Henry Moore is regarded as one of Britain’s most important modern sculptors. He is renowned for his semi-abstract, biomorphic sculptures that broke away from traditional ideas of form, proportion and composition to represent the human figure in a new and exciting way.
Born in Yorkshire in 1898, Henry Moore was the son of a miner. He showed talent for drawing at school but was encouraged to become a teacher rather than an artist. However he soon found that this career did not suit him and signed up to serve the British Army during the First World War. Thanks to an ex-servicemen’s grant, after the war Moore was able to attend the Leeds School of Art where he began sculpting in stone, wood and bronze. In 1921 he went on to the Royal College of Art in London where he later became a teacher.
By the early 1930s Moore had begun to achieve critical and commercial success, showing his sculptures in London galleries and earning his first public commission, a carved relief entitled West Wind, for the new headquarters of the London Underground at St. James’s. The work was heavily influenced by the style of Jacob Epstein who was a pioneer of Modernism. At the time he was living in Hampstead, surrounded by a creative network of artists such as Marcel Breuer, Naum Gabo, Barbara Hepworth, László Moholy-Nagy, Paul Nash, Ben Nicholson, Roland Penrose and Herbert Read, who also had a huge impact on the development of his style.
Despite admiration from fellow artists and critics alike, Moore’s work was often considered too unconventional for the tradition of an institution such as the RCA, and in 1931 he resigned from his post following pressure from his colleagues and the press, and began teaching as Head of Sculpture at Chelsea School of Art. This job allowed him more free time to work on his sculpture and he was able to exhibit widely, even participating in the celebrated International Surrealist Exhibition in London and the Cubism and Abstract Art show at the MoMA in New York, both in 1936.
In 1939 war broke out again and London became the target of heavy bombing. In 1940 the home that Moore shared with his wife Irina Radetsky was hit and the couple moved to the rural hamlet of Perry Green, Hertfordshire where the Henry Moore Foundation still exists today. Here the artist could work on more large-scale works in a number of outbuildings that he converted into studios, all among the natural landscape that had perhaps the biggest influence on his ideas about the body.
While at Perry Green Moore became a member of the local Home Guard and continued to visit London. This period produced some of Moore’s best known work, particularly the Shelter Drawings of Londoners taking cover from the Blitz in the city’s underground system. In 1941 Moore became an Official War Artist, and was commissioned to create more of these drawings, which brought his work to a much wider audience. Rendered in wax and ink, these pieces remain as poignant today as when they were first made, the ghostly figures – diminished by the hardships of both war and poverty – evoking empathy and heartbreak in the viewer.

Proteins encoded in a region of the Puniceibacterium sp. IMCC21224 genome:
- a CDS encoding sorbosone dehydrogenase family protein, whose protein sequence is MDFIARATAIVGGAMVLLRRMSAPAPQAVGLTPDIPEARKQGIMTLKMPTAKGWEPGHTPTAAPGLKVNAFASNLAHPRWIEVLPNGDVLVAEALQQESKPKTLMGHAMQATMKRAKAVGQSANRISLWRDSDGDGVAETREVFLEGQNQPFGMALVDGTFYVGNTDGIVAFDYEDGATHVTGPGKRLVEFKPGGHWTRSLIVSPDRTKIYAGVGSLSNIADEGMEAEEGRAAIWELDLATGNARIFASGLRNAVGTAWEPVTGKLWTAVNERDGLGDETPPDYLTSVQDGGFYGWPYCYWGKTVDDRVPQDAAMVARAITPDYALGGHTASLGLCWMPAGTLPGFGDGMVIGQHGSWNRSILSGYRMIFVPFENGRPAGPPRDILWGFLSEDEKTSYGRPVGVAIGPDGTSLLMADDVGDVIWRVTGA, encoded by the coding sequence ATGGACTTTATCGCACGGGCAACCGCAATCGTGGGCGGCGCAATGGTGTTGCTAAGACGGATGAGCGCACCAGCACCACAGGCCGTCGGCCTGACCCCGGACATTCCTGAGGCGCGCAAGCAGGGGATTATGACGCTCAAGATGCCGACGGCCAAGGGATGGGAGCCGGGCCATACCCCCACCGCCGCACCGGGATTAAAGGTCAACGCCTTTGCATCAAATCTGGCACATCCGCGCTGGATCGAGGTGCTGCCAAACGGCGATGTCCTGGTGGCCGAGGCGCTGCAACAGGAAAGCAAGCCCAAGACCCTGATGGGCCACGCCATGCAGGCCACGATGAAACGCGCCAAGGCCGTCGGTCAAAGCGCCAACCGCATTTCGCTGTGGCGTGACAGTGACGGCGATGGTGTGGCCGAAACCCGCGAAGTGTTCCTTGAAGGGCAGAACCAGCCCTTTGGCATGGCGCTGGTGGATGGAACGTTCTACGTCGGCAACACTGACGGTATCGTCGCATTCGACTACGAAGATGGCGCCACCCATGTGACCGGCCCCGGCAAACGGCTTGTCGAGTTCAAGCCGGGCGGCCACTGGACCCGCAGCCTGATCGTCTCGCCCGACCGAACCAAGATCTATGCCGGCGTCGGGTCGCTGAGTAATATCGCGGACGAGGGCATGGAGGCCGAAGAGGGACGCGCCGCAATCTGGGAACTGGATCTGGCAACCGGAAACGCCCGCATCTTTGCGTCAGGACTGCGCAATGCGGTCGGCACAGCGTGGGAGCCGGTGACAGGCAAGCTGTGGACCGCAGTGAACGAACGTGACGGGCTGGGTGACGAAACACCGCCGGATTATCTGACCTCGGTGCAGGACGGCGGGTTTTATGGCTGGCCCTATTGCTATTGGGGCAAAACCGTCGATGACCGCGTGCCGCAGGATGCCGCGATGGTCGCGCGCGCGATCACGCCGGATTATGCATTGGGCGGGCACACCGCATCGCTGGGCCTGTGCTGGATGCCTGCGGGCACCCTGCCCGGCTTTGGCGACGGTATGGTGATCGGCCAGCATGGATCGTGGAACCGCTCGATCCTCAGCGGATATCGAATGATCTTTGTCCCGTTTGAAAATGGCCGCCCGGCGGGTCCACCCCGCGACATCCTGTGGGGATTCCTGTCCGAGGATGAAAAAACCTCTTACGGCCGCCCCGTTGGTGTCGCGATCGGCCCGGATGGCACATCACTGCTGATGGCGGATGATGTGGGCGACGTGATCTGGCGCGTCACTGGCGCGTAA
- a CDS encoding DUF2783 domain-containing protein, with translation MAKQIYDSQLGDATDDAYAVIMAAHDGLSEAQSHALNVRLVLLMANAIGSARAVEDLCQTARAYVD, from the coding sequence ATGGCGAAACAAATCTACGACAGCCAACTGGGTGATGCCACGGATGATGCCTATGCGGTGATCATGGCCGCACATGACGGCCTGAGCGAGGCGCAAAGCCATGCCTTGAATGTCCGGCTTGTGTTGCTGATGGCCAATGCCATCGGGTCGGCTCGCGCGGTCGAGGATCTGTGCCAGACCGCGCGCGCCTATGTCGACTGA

Mother & Child
In 1946 MoMA held the first retrospective of Moore’s work, bringing his work to a truly global audience. That same year, Moore’s daughter Mary was born and the artist’s work began to focus on the theme of mother and child which resulted in a number of seated figures that became some of his best known sculptural pieces and can be seen throughout his print editions and drawings.
Moore was heavily influenced by Jacob Espstein who in turn was influenced by non-Western, ‘tribal’ art from Africa, South America and South East Asia. Moore was particularly inspired by forms such as the Chacmool sculptures from the Mayan settlement in Chichen Itza, Mexico, which had a particular impact on his ideas around the reclining figure.
Moore also studied alongside sculptor Barbara Hepworth who shared his interest in direct carving (as opposed to modelling). While Hepworth spent the war years in St Ives in Cornwall, the two continued to share a similar style and approach to sculpture. It was Hepworth who first thought to pierce her sculptures, an act that Moore soon appropriated in order to explore the dialogue between positive and negative space. However it was Moore that got the lion’s share of the limelight, winning greater support from the British Arts Council and significantly more acclaim for his Venice Biennale show of 1948, compared to Hepworth’s of 1950.
In later years, Moore’s sculptures became larger and more monumental as public commissions began to roll in. These were born initially from hand-moulded maquettes which Moore believed were important in allowing the sculptor to “[get] the solid shape, as it were, inside his head… he identifies himself with its centre of gravity.” The larger versions of the sculptures required a number of assistants to be carved and cast. Moore preferred to exhibit these sculptures in open landscapes such as sculpture parks and urban public spaces, rather than the traditional art gallery setting.
On the Market
Due to his pioneering modernism and early success, Moore’s work has always been in demand among collectors. Today his sculptures continue to reach record-breaking amounts at auction with particular demand for his bronzes.
Moore’s drawings and limited edition prints, which, like many artists, he used to develop his ideas, have, over the years, also become highly sought after works of art in their own right. From signed lithographs of ink studies of his reclining figures to etchings of sketches for his Mother & Child series these works offer an affordable entry point to this great artist’s oeuvre.